I have no problem with this statement. But the debt has to be paid off from a positive return on the investment made by the company.

These companies have done cash flow analysis, have done projections, have done studies, and have found these projects to be worthwhile.

As I pointed out before, the companies assumed EURs that are not supported by the production data. That means that they can understate the depreciation cost but can't escape the cash flow reality.

Maybe not now. Over the course of 10 years.

But you and others here have admitted that most of the return is made in the first year and a half because of the huge depletion rate. After five years most wells produce very little in the way of cash flows. The fact that the early players could not generate positive cash flows after eight years would be a concern to most rational investors. Look at the statements filed with the SEC. You see massive expenditures but little in the way of additional cash flow. The funding gaps have to be made up by asset sales or by more debt.

A little while ago, a post was done saying the average shale well will make about $20 million over the course of its life. You spend $7 million, you make $20. Seems like a good deal.

Yes it does. But it isn't true. The $20 million is based on the EUR. The E stands for ESTIMATED. If your estimate is off you get a much lower ultimate return and your cash flows remain negative even though you should be getting around $14 million or so back by the end of the second year.

And to counter all this, all you say is "well, they are not making money now."

No. I am countering it by telling you that the $7 million well that should have generated $14 million two years later has only made $4 million.

It took Amazon 10 years to turn a profit. Facebook is in the red. Investments do not immediately turn profits. They take time.

You are missing the point. Amazon's warehouses and systems will still be working and producing cash flows for years in the future. But once a well is drilled most of the cash flows will be produced in the first two years. If you sold the production at a loss you will never get it back to make more money later in the game. The shale gas sector has been a destroyer of capital. You are missing it because you are fooled by high EURs that reduce the depreciation costs.

You are looking at a short term issue and declaring a 20-year project to be false. These companies have done the analysis and come to the conclusion that the projects are worthwhile.

A 20-year project? Once a well is drilled its production falls off a cliff very rapidly. Many will be cemented after five years and only the few in the core areas will provide a good return for investors. Try running your argument with EURs that are more realistic and by paying attention to what the production profiles mean for the generation of cash flow over time.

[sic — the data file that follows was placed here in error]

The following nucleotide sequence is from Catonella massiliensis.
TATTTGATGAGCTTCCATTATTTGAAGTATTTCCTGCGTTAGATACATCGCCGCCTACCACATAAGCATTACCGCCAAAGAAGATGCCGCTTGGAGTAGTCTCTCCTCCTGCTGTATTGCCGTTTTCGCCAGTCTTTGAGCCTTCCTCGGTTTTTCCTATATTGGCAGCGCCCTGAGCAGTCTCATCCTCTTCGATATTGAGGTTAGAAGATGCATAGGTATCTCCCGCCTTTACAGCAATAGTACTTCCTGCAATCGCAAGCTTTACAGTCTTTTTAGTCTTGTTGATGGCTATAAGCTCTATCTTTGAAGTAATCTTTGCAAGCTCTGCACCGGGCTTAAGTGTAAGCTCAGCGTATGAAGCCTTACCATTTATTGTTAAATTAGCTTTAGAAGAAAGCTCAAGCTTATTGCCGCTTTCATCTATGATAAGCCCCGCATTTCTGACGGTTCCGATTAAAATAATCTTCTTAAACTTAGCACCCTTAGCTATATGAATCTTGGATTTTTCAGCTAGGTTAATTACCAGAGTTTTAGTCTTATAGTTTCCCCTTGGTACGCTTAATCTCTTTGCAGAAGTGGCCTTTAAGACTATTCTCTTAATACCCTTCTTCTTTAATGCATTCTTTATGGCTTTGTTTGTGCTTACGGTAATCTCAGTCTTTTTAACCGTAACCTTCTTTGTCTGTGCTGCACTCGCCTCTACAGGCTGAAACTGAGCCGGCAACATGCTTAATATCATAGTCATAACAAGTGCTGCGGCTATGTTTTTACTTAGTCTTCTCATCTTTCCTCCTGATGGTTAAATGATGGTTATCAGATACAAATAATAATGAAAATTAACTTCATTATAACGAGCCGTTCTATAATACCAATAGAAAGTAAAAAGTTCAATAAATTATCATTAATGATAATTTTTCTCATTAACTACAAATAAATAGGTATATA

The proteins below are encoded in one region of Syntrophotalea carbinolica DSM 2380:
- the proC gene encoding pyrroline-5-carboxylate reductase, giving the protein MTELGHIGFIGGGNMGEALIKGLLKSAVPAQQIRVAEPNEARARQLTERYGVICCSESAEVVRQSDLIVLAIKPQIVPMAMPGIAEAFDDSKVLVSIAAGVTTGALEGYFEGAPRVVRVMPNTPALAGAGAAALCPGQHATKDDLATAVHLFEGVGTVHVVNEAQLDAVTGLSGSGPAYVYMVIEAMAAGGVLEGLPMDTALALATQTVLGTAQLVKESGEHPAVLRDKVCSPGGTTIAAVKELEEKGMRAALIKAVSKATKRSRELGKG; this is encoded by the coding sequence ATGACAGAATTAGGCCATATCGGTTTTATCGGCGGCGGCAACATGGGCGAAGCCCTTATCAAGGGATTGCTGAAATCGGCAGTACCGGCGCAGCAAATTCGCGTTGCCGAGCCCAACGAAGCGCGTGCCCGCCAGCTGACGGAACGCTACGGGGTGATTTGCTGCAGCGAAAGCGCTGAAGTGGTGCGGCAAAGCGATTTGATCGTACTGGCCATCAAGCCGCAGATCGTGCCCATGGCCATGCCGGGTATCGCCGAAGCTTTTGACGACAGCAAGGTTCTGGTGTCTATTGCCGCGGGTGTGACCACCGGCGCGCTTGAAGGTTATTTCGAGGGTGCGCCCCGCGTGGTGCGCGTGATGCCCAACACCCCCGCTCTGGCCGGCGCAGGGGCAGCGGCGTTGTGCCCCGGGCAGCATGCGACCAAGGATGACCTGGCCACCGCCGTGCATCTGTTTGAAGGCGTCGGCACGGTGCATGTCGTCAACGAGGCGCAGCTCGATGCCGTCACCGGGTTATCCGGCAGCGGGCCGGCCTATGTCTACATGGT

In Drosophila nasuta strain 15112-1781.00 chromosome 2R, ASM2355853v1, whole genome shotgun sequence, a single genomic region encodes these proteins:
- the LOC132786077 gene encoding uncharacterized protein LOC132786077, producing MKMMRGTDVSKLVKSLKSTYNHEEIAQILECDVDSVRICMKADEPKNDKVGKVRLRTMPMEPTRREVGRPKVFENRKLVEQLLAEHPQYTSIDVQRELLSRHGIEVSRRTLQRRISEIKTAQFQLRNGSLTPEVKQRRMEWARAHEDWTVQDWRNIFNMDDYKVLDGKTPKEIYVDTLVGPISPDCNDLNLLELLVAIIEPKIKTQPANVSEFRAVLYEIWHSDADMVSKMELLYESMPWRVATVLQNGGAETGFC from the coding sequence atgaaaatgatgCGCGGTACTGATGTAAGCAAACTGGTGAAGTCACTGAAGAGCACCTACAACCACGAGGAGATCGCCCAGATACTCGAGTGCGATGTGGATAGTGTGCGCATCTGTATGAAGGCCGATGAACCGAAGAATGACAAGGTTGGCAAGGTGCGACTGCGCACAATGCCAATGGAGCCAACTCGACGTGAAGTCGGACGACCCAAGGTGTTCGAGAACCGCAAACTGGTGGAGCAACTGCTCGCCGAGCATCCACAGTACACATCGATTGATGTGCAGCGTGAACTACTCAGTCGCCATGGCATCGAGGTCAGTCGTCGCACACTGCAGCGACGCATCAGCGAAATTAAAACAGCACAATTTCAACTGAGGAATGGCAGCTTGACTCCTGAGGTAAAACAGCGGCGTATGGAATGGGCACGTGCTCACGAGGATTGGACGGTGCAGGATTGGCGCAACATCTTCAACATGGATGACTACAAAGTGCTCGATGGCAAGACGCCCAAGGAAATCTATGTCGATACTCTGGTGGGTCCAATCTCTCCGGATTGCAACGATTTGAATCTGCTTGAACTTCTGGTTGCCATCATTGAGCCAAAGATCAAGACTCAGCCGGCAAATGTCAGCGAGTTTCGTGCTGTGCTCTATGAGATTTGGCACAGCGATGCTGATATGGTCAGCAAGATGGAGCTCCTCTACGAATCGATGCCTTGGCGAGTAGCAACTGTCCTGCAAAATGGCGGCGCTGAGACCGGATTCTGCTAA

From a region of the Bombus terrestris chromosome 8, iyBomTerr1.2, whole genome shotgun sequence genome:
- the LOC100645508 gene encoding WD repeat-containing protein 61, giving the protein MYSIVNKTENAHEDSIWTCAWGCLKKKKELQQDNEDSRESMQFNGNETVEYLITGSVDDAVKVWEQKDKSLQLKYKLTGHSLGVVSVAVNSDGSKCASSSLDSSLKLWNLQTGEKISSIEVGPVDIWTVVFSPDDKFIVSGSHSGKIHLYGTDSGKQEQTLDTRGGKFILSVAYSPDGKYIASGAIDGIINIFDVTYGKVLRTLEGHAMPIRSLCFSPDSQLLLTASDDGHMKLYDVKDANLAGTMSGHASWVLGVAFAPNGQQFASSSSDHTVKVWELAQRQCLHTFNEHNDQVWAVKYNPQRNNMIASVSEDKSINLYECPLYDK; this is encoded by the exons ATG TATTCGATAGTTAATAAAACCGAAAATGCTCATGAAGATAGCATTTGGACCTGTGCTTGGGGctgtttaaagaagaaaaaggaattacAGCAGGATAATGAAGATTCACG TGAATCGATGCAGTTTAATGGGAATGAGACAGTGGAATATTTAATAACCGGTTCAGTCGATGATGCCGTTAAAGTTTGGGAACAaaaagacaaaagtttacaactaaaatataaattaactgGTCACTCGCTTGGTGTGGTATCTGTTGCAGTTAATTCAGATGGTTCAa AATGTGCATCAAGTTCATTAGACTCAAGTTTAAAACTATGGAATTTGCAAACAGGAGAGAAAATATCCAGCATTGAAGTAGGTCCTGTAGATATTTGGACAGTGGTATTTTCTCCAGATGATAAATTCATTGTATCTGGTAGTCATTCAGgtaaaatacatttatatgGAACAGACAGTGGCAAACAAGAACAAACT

At 8/07/2012 9:03 PM, Blogger VangelV said...

The fact of the matter is this: we will not know one way or the other for years to come. Maybe these wells will be a bad investment, but one cannot possibly tell that now. To say this is a failure simply because the companies are in debt is illogical and flies in the face of entrepreneurship.

But we already know. Some companies have already began to write down their shale gas properties and others have resorted to selling off pieces to keep their operations going for a while longer. Other than a few wells in the sweet spots of the core areas there is no profit to be had in the sector. Which is why the rig count has declined and companies are now trying to reposition themselves as shale liquids plays.

 
At 8/07/2012 9:18 PM, Blogger VangelV said...

Since you have listened to these conference calls, then what do they say about these projects going forward? This isn't some government project where they have unlimited resources. They have to spend their own. What are the cash flow analyses they discuss? the IRR? The Payback period? The NPVs? Surely you have access to this information if you declare these long-term projects doomed to fail.

What projects?

I have friends in the engineering sector that usually work on chemical plants, refineries, smelters, mines, etc. Most of their business at this time is in the mining sector. I have yet to see anyone get permits and approve a major new project that has been added recently because of the cheap gas situation. While there have to be some new construction going on those projects were likely approved a long time ago.